It’s a simple, but weighty, and certainly nuanced statement that can take on numerous guises: “I’m sorry you were hurt by what I did;” or “I’m sorry I was a complete asshole (and/or a total moron, an inept boob, a blind, selfish, egocentric jerk);” or “I’m sorry I got caught (and somebody important strong-armed me into apologizing).”
Every week seems to expose a new tragedy, scandal, buffoonery, and/or total meltdown. What inevitably follows is the requisite public confession of regret, the “I’m sorry.” Then, ironically, the guilty party usually goes about taking the apology back—a smidge at a time—hedging on that humiliating confession with various, strategic nods and winks.
“I was abused as a child by my transexual Auntie Marvin.” “I’m such a passionate person. I just care too much.” “I have a very wide stance and I suffer from restless toe-tapping syndrome.” Whatever!
I would like to think that I’m a forgiving person, that I try to give every other living, breathing fellow traveler the benefit of the doubt. I recoil when I hear terms like “evildoer.” People are capable of doing evil things. That doesn’t mean they’re evil people. Come on, W, didn’t you read the part about judging not, lest you be judged? People screw up. That doesn’t necessarily mean they’re screw-ups (although that is a pretty good clue, and worthy of at least a mental note). Anyway, in my own mind’s eye, judgment is clearly not what I’m about.
However, sometimes the evidence is clear cut, isn’t it: when the guy is so obviously a reprobate, a two-faced, lying scumbag, who dares to cast stones from his bully pulpit, yet doesn’t bother to keep his own picture windows squeaky clean, “I’m sorry” doesn’t cut it. Is that judgmental? Yeah, maybe. If so, and that offends you, then “I’m sorry.”
For once, I’d like to see Slick Willy step up and say the words before he gets caught, or before the leak is about to be revealed, far in advance of when he becomes convinced that disaster is imminent and that a pre-emptive public apology is the least-worst choice from a list of bad options. But, we’re just not made like that, are we? Denial R Us.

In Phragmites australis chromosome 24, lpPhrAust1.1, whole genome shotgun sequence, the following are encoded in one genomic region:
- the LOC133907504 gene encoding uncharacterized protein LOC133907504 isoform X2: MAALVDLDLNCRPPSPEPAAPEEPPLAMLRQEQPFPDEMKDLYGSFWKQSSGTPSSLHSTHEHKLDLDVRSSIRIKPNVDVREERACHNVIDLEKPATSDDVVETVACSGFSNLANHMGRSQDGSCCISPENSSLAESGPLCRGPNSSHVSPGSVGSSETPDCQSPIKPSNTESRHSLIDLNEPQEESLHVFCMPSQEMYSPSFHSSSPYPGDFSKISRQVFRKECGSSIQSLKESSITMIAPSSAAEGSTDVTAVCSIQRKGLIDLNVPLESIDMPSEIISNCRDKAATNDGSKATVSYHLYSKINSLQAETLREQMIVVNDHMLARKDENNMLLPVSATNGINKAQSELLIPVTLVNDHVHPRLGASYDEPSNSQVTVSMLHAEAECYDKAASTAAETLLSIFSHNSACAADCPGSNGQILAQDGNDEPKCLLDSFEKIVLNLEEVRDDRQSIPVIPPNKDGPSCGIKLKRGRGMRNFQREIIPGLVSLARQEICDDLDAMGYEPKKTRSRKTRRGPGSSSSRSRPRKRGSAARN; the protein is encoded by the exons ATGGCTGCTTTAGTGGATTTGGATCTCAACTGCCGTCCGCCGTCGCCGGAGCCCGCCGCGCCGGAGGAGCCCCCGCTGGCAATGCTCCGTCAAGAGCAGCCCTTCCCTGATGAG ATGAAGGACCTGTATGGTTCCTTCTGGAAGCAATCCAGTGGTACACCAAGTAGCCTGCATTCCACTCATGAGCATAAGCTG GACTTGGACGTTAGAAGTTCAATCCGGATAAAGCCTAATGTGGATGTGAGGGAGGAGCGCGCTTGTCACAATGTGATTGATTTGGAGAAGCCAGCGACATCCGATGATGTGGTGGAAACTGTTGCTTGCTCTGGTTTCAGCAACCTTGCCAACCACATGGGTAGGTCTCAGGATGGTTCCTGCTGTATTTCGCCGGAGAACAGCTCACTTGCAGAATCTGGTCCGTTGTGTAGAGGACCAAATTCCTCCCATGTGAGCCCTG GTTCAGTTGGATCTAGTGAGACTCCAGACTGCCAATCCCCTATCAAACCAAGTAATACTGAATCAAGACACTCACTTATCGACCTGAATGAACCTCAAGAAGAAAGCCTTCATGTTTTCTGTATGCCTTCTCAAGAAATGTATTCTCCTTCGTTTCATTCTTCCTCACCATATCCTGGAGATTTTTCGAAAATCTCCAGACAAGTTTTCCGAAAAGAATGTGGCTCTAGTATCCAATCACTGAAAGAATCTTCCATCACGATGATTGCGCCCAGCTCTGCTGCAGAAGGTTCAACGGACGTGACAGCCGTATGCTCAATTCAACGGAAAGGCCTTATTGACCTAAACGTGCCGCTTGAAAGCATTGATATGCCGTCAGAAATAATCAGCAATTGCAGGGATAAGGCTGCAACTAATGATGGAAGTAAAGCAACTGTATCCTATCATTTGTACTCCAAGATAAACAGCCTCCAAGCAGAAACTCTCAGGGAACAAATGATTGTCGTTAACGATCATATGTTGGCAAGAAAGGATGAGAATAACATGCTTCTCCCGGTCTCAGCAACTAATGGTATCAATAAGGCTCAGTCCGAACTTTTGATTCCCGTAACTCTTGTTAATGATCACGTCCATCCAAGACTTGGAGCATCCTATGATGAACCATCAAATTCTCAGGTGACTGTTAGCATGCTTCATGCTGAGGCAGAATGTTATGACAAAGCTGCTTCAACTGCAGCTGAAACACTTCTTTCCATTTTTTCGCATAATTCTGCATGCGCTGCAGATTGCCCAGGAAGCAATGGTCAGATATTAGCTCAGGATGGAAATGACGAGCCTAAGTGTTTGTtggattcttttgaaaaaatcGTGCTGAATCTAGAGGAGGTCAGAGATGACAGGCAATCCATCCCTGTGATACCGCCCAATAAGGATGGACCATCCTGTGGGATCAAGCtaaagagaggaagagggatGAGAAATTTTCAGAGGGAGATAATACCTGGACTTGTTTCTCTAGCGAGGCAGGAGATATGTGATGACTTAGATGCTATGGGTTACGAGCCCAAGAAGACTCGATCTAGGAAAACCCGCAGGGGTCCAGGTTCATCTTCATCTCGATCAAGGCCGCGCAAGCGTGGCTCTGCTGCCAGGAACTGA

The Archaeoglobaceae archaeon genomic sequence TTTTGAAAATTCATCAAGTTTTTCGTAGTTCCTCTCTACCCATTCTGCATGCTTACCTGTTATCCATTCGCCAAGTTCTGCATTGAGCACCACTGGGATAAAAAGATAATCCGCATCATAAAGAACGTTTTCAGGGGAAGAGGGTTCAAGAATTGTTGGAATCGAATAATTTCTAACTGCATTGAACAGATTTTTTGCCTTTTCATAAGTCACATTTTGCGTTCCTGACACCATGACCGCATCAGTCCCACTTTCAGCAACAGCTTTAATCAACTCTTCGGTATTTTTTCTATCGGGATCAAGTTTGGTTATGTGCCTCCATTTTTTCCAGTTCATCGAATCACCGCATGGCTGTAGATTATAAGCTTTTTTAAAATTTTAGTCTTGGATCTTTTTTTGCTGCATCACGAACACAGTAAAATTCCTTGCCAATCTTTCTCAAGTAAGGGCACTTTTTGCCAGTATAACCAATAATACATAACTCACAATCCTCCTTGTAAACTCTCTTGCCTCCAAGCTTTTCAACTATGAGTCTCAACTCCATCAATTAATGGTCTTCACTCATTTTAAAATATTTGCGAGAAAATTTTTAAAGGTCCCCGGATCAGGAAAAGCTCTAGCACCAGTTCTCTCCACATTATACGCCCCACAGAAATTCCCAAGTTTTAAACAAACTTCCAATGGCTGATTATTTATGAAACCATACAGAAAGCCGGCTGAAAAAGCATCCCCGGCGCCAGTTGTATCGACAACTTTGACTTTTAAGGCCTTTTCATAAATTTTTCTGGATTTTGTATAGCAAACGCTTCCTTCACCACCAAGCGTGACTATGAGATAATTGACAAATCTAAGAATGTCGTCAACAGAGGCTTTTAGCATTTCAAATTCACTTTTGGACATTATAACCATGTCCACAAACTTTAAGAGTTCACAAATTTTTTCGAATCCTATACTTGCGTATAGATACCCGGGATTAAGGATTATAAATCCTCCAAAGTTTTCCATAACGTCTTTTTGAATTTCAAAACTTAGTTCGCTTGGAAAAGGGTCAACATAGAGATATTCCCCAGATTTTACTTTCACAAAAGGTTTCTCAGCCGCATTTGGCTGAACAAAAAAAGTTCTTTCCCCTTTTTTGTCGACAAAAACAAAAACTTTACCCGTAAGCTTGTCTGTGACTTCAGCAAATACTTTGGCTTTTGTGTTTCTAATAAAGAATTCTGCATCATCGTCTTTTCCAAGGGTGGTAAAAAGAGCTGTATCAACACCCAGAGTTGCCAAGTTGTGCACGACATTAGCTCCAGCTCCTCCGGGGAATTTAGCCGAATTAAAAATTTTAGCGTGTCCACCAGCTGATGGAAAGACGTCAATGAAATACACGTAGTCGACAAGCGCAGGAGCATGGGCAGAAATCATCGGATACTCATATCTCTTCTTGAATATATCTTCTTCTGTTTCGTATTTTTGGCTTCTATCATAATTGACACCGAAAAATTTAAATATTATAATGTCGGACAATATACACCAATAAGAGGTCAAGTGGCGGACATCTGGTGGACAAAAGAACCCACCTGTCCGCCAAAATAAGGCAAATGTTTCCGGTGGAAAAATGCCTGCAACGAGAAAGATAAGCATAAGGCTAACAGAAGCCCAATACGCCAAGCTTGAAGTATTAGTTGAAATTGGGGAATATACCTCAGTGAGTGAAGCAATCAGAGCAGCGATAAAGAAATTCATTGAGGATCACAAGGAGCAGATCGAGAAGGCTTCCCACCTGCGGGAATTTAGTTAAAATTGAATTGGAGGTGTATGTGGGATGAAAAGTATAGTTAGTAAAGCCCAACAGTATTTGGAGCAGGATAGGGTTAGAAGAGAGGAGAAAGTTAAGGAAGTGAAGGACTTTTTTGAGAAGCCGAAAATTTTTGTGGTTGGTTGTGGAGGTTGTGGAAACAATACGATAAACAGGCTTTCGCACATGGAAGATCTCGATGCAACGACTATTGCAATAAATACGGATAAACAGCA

Sure, they say that nearly every felon in every penitentiary claims innocence. And, when lawyers invariably interject their convoluted mumbo jumbo, the justification for criminal socio-pathology leapfrogs over comical into Samuel Beckett Land. Filthy-rich baby-daddy jocks; closeted, drug-addicted, finger-wagging preachers; pedantic, racist, cult-following actors; girlfriend-beating hip-hoppers; predatory, money-mongering, corporate execs: these people all seem to live by another code, a mantra they repeat silently to themselves that says, “My shiny white smile will always get me off the hook, regardless of the apparent heinousness of my actions.”
Driving drunk and plowing down a kid in a crosswalk? Forgiven—just don’t do that again! Stealing hard-earned retirement funds from thousands of employees? Hey, we’re gonna teach you a lesson by giving you a cozy, country-club jail cell so you can spend some time thinking over how you’re gonna spend those hundreds of millions you’ve stashed away in a foreign bank.
For the most part, we the people manage to forgive and forget. Success, fame and fortune are the only qualities we revere anymore—try to show some genuine intelligence or exhibit real leadership skills and you’re settin’ yerself up to get shot down (figuratively, or worse). If Paris Hilton and the Dali Lama were to have competitive book signings at stores across the street from each other, who would draw the biggest crowd? I rest my case. Personally, if I was desperate for a BFF, His Holiness (or whatever you call the man from Tibet) would beat out the vapid, haughty little diva hands down. That very likely goes for you, too.
But, we’re not typical are we? Why? Maybe it’s because we refuse to forgive Paris and her ilk for having no apparent substance, for offering nada but superficial poses to the world. And, for that, these twerps are rewarded with adulation and bucco bucks. Jealous? NO! I can’t think of a worse Hell than being famous for being famous. But, Spencer Pratt and those Kardashians lap it up! (Okay, maybe I’m a little bit judgmental after all.)
Forgiveness is in abundance these days—for the Michael Vicks, the Mel Gibsons and the Larry Craigs of the world. Bill Clinton, not so much, according to those who still store gallons of vitriol in their veins over his transgressions. As a culture, we suffer from SFS (Selective Forgiveness Syndrome), a malady that allows us to continue to view the world and experience our lives through very biased lenses.
Now that I’ve got our national psyche figured out, maybe it would behoove me to delve into pondering how I can purge my heart of the poisonous rancor I still harbor for a certain producer/director (for dragging me into a sick drama that destroyed my relationship with a certain creative director and board of directors of a certain film festival). Oooo, that’s very touchy stuff. Now I feel a little nauseous. I’m sorry—sorry I even brought that ugly thing up.